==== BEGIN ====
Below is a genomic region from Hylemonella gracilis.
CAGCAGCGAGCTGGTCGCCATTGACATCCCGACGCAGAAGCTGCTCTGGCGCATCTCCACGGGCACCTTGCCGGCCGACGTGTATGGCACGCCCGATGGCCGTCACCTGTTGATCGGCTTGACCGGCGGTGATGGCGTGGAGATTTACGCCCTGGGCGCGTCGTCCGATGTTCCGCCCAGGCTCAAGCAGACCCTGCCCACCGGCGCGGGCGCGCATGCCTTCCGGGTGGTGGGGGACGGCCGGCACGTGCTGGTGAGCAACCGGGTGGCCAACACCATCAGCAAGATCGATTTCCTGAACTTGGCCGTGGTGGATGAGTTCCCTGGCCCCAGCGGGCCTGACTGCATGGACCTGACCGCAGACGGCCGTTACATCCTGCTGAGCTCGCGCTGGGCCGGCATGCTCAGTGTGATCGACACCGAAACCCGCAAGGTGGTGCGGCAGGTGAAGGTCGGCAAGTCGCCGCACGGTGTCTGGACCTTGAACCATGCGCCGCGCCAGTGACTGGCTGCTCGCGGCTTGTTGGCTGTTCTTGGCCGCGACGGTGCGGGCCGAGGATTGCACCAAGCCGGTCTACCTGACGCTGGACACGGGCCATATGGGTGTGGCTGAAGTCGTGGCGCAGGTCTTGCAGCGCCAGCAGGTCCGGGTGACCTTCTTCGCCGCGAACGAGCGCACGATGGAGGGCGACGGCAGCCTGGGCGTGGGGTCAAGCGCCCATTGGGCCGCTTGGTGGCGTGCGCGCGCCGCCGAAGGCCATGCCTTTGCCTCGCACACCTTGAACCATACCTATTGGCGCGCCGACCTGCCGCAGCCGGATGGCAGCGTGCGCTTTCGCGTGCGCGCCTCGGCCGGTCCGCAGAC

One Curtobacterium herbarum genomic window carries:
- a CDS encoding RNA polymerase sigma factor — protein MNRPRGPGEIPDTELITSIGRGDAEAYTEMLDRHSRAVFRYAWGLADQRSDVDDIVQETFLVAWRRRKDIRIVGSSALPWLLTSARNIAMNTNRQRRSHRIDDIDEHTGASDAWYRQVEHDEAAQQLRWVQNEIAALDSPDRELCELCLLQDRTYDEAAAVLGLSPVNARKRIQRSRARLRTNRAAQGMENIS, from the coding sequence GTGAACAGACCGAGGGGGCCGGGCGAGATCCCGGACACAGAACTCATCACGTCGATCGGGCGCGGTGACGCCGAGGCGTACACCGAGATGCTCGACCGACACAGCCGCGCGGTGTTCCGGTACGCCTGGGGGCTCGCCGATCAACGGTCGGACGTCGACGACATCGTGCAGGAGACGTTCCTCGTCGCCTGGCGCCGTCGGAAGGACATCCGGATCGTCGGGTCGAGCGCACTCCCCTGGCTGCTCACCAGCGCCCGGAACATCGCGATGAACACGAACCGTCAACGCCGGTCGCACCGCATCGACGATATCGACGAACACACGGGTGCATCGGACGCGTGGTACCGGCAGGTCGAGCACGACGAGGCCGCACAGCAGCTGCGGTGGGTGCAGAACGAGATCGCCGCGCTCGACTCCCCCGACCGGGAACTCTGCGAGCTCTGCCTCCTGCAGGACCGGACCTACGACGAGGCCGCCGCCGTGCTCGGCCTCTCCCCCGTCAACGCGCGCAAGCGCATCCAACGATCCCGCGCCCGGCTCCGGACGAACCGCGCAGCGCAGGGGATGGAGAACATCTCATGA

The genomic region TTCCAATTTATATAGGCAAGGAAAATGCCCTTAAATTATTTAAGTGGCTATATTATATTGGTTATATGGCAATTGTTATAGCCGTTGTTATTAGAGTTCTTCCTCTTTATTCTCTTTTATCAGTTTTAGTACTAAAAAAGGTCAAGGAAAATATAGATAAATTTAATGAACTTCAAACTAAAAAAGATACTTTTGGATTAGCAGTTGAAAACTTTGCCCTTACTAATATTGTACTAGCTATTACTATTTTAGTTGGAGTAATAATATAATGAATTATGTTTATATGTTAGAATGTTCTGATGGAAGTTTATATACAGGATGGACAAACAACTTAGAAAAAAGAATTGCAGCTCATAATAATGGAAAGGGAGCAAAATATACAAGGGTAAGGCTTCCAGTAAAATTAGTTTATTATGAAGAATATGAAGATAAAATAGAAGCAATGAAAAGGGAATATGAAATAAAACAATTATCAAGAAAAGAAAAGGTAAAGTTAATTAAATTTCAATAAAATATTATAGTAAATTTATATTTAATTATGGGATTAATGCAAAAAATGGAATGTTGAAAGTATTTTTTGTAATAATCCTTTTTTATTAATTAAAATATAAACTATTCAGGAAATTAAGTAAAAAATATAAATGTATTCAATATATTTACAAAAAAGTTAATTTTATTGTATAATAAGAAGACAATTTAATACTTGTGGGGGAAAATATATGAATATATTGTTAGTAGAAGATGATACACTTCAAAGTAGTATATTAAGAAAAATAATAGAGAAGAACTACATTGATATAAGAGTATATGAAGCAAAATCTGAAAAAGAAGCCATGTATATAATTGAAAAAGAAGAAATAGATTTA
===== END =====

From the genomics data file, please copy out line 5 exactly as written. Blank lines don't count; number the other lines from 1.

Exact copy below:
The genomic region TTCCAATTTATATAGGCAAGGAAAATGCCCTTAAATTATTTAAGTGGCTATATTATATTGGTTATATGGCAATTGTTATAGCCGTTGTTATTAGAGTTCTTCCTCTTTATTCTCTTTTATCAGTTTTAGTACTAAAAAAGGTCAAGGAAAATATAGATAAATTTAATGAACTTCAAACTAAAAAAGATACTTTTGGATTAGCAGTTGAAAACTTTGCCCTTACTAATATTGTACTAGCTATTACTATTTTAGTTGGAGTAATAATATAATGAATTATGTTTATATGTTAGAATGTTCTGATGGAAGTTTATATACAGGATGGACAAACAACTTAGAAAAAAGAATTGCAGCTCATAATAATGGAAAGGGAGCAAAATATACAAGGGTAAGGCTTCCAGTAAAATTAGTTTATTATGAAGAATATGAAGATAAAATAGAAGCAATGAAAAGGGAATATGAAATAAAACAATTATCAAGAAAAGAAAAGGTAAAGTTAATTAAATTTCAATAAAATATTATAGTAAATTTATATTTAATTATGGGATTAATGCAAAAAATGGAATGTTGAAAGTATTTTTTGTAATAATCCTTTTTTATTAATTAAAATATAAACTATTCAGGAAATTAAGTAAAAAATATAAATGTATTCAATATATTTACAAAAAAGTTAATTTTATTGTATAATAAGAAGACAATTTAATACTTGTGGGGGAAAATATATGAATATATTGTTAGTAGAAGATGATACACTTCAAAGTAGTATATTAAGAAAAATAATAGAGAAGAACTACATTGATATAAGAGTATATGAAGCAAAATCTGAAAAAGAAGCCATGTATATAATTGAAAAAGAAGAAATAGATTTA